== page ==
cryptographically signed (usually using the key,
       the checksums show proof of the authenticity of the package.
       We disrecommend to subscribe to security lists which cause the
       email message containing the announcement to be modified so that
       the signature does not match after transport through the mailing
       list software.
       Downsides: You must be able to verify the authenticity of the
       announcement in the first place. If RPM packages are being rebuilt
       and a new version of a package is published on the ftp server, all
       md5 sums for the files are useless.

    2) rpm package signatures provide an easy way to verify the authenticity
       of an rpm package. Use the command
        rpm -v --checksig <file.rpm>
       to verify the signature of the package, where <file.rpm> is the
       filename of the rpm package that you have downloaded. Of course,
       package authenticity verification can only target an uninstalled rpm
       package file.
        a) gpg is installed
        b) The package is signed using a certain key. The public part of this
           key must be installed by the gpg program in the directory
           ~/.gnupg/ under the user's home directory who performs the
           signature verification (usually root). You can import the key
           that is used by SuSE in rpm packages for SuSE Linux by saving
           this announcement to a file ("announcement.txt") and
           running the command (do "su -" to be root):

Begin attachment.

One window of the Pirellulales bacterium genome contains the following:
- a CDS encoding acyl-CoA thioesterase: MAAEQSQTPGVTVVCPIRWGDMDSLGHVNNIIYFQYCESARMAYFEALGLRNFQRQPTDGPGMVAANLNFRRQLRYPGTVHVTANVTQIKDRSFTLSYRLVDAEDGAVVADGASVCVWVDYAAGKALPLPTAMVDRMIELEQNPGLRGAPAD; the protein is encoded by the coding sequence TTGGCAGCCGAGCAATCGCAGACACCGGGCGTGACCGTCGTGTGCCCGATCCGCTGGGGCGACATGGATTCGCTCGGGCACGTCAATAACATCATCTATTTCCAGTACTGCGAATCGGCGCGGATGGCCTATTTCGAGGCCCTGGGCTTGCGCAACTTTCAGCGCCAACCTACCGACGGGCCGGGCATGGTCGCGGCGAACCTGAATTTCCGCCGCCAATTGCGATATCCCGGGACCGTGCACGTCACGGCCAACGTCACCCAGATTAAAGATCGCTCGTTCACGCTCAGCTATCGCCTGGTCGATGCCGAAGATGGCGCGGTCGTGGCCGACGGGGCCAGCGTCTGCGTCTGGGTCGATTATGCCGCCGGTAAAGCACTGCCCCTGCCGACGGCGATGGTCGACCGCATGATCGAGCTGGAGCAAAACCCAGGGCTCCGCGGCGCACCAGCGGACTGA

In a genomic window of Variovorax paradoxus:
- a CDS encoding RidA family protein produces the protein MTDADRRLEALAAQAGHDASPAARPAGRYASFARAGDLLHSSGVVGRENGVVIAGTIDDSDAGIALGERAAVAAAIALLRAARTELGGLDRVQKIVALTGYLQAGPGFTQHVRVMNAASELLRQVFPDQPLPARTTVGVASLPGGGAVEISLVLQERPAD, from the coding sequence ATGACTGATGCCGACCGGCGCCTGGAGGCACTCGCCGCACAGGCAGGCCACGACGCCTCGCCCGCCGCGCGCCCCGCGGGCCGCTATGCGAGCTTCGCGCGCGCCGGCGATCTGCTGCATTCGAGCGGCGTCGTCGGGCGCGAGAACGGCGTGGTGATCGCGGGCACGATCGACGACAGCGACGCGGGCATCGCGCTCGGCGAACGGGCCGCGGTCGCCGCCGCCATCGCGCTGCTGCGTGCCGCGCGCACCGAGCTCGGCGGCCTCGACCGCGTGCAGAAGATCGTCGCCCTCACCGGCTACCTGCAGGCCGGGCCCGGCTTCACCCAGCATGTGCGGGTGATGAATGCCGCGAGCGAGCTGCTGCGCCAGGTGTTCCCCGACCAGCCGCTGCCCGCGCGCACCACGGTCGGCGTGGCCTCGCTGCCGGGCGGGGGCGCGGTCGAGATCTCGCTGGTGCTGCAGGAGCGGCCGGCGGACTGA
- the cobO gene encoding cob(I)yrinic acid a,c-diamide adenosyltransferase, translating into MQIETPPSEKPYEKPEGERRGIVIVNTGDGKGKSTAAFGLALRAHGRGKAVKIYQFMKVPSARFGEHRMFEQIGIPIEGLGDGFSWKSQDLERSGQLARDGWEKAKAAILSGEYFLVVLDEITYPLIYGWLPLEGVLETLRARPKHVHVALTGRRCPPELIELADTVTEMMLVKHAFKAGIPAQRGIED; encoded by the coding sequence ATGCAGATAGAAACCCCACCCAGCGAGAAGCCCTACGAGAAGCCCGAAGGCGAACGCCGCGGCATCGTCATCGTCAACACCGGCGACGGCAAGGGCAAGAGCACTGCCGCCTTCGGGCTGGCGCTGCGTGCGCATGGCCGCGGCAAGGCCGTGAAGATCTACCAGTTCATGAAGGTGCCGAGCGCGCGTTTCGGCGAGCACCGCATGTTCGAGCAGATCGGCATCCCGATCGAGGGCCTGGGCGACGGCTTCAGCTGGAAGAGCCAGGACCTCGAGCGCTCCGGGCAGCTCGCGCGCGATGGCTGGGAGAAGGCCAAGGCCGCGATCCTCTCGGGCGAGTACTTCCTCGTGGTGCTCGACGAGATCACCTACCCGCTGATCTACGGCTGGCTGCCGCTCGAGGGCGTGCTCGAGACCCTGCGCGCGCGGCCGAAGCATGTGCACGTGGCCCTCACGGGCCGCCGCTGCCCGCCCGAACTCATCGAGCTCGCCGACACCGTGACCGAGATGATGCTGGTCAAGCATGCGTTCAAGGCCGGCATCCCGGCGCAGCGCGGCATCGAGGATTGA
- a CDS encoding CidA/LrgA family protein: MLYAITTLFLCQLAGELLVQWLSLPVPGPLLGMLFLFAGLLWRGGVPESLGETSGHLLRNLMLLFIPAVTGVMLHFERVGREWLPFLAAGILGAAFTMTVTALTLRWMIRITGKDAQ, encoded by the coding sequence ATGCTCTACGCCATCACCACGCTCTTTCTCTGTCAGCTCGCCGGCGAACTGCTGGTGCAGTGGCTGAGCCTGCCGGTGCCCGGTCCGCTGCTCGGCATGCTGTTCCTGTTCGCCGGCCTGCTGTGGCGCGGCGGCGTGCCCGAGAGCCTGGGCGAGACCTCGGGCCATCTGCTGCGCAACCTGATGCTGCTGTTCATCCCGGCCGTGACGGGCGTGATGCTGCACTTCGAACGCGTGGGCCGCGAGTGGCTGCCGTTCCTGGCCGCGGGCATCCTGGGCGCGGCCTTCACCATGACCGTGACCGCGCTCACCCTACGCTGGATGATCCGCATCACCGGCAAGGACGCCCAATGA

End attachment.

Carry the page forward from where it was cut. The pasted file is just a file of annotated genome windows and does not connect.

gpg --batch; gpg < announcement.txt | gpg --import
           SuSE Linux distributions version 7.1 and thereafter install the
           key "" upon installation or upgrade, provided that
           the package gpg is installed. The file containing the public key
           is placed at the toplevel directory of the first CD (pubring.gpg)
           and at .

  - SuSE runs two security mailing lists to which any interested party may
        -   general/linux/SuSE security discussion.
            All SuSE security announcements are sent to this list.
            To subscribe, send an email to
        -   SuSE's announce-only mailing list.
            Only SuSE's security annoucements are sent to this list.
            To subscribe, send an email to

    For general information or the frequently asked questions (faq)
    send mail to:
        <> or
        <> respectively.

    SuSE's security contact is <>.
    The <> public key is listed below.

    The information in this advisory may be distributed or reproduced,
    provided that the advisory is not modified in any way. In particular,
    it is desired that the cleartext signature shows proof of the
    authenticity of the text.
    SuSE GmbH makes no warranties of any kind whatsoever with respect
    to the information contained in this security advisory.

  Thomas Biege, SuSE GmbH, Schanzaeckerstr. 10, 90443 Nuernberg
  E@mail:      Function: Security Support & Auditing
  "lynx -source | pgp -fka"
  Key fingerprint = 51 AD B9 C7 34 FC F2 54  01 4A 1C D4 66 64 09 84

To unsubscribe, e-mail:
For additional commands, e-mail: